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14.Campaign - The Campaign for Congress How it looks to the...

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The Campaign for Congress: How it looks to the Candidate This is political anthropology. Descriptive and impressionistic: story telling followed by some serious points Focus: What it looks like to the candidate Context, second district of Iowa 1 The Feel of the Congressional Campaign This is about retail politics, going out and meeting people where they live. Why not TV? Television markets are rarely a good fit to congressional districts. That makes them inefficient. The campaign is spending a lot of money to reach people who vote in another district. The Triangle TV market, for example, covers all or part of four congressional districts. Issues: national none Local Was JC a carpet-bagger? District about half between three small cities, Cedar Rapids, Clinton, and Dubuque—the other half small towns and rural areas around them. Our (Hollywood) image of campaigns: 1. Crowds of supporters and opponents 1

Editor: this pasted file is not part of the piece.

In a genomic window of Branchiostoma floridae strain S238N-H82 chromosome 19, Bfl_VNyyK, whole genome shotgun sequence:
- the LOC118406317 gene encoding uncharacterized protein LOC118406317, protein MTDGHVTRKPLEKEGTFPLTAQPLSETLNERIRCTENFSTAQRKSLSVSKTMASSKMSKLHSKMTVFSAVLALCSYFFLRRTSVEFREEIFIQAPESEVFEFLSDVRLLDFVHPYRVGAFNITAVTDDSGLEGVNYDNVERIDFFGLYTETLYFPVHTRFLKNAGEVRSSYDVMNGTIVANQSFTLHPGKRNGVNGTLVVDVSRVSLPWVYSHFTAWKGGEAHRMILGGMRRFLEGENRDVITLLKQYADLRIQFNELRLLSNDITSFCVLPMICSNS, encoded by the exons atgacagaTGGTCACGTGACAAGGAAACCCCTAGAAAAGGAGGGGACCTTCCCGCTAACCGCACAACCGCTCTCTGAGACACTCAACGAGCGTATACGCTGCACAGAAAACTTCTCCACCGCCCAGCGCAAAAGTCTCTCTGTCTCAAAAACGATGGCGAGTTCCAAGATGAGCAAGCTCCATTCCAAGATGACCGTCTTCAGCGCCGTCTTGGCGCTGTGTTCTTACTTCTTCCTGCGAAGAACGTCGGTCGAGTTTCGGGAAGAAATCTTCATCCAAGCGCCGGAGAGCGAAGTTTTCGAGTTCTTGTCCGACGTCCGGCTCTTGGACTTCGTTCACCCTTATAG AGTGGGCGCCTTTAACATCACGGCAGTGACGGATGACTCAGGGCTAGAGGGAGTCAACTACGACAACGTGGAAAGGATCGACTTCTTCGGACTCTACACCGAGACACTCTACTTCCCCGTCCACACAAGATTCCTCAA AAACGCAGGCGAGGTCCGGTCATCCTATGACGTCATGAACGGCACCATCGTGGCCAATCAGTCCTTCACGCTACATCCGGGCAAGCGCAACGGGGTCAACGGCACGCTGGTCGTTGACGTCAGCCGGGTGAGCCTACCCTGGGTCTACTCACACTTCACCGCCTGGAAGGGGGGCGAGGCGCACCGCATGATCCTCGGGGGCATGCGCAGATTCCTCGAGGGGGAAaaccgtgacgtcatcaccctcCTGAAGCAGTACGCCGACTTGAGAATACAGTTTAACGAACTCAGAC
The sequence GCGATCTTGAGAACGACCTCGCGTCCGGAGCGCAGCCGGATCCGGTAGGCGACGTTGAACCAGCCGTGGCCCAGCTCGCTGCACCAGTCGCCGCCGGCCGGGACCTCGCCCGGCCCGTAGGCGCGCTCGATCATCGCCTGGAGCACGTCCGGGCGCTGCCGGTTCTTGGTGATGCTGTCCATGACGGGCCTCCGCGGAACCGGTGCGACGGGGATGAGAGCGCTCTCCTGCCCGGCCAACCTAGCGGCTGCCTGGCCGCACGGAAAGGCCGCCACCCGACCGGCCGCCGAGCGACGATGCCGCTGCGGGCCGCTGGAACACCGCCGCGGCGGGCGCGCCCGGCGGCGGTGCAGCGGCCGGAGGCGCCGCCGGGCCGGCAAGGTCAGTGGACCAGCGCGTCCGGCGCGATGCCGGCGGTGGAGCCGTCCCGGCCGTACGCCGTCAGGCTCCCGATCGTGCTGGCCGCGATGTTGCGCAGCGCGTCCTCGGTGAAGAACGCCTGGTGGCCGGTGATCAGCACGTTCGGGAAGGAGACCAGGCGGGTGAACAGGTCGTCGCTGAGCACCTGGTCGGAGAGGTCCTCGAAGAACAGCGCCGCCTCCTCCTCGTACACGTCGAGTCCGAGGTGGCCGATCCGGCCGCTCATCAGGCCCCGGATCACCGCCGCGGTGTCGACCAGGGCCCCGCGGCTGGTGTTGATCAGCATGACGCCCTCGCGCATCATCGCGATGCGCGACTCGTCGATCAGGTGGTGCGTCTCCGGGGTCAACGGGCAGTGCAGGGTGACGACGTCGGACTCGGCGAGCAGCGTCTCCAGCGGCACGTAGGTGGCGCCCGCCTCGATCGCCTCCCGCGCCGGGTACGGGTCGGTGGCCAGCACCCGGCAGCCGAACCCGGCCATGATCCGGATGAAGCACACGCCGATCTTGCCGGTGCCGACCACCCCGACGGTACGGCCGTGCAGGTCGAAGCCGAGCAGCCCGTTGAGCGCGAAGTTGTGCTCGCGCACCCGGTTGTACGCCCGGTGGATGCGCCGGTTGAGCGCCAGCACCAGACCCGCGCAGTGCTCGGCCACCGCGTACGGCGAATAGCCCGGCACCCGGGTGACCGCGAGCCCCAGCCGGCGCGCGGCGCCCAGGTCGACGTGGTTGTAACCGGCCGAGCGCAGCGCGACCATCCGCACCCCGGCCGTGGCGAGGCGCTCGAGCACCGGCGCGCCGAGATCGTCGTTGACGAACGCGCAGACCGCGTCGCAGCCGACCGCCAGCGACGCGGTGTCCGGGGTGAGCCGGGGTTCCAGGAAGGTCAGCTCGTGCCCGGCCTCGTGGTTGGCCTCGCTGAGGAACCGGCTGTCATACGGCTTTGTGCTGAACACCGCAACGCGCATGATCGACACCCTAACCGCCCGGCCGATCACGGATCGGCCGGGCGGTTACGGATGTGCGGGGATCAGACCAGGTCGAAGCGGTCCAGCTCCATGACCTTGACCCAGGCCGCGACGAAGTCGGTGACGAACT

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2. Pack of reporters 3. Busy headquarters Reality of congressional campaign: 1. No political events. People will not attend them. Mark Shields 2. No press, none 3. No workers Few volunteer workers, and they are mainly high school age or retired. When does the campaign start? Election year -2, maybe the most important thing to know. What is candidates’ occupation? No income for one-two years! A huge “cost” of running for office. 1.1 My role: not exalted Drive car, van It’s better that a worker get a speeding ticket, not the candidate. Fix van—campaign vehicles break down! Company, why important—candidate always “on” in public. More often, outlet for candidate’s frustration! Cue candidate on names. going back, remembering names 2
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Hand out pamphlets, big name, warm gooey family, dog, etc. But the name is the important thing . Most contact is favorable contact, so you want voters to remember the name that went with that brief handshake. 1.2 Campaign Traumas 1. Trauma #1: Fund Raising “hat in hand” early money, i.e., before you can solicit contributions Who: friends, family, deep pockets 1. Candidates don’t usually have what it takes in their own funds, and, 2. it’s not good politics to spend your own money—“buying the election” Note Senate difference. Senators frequently do have personal wealth.
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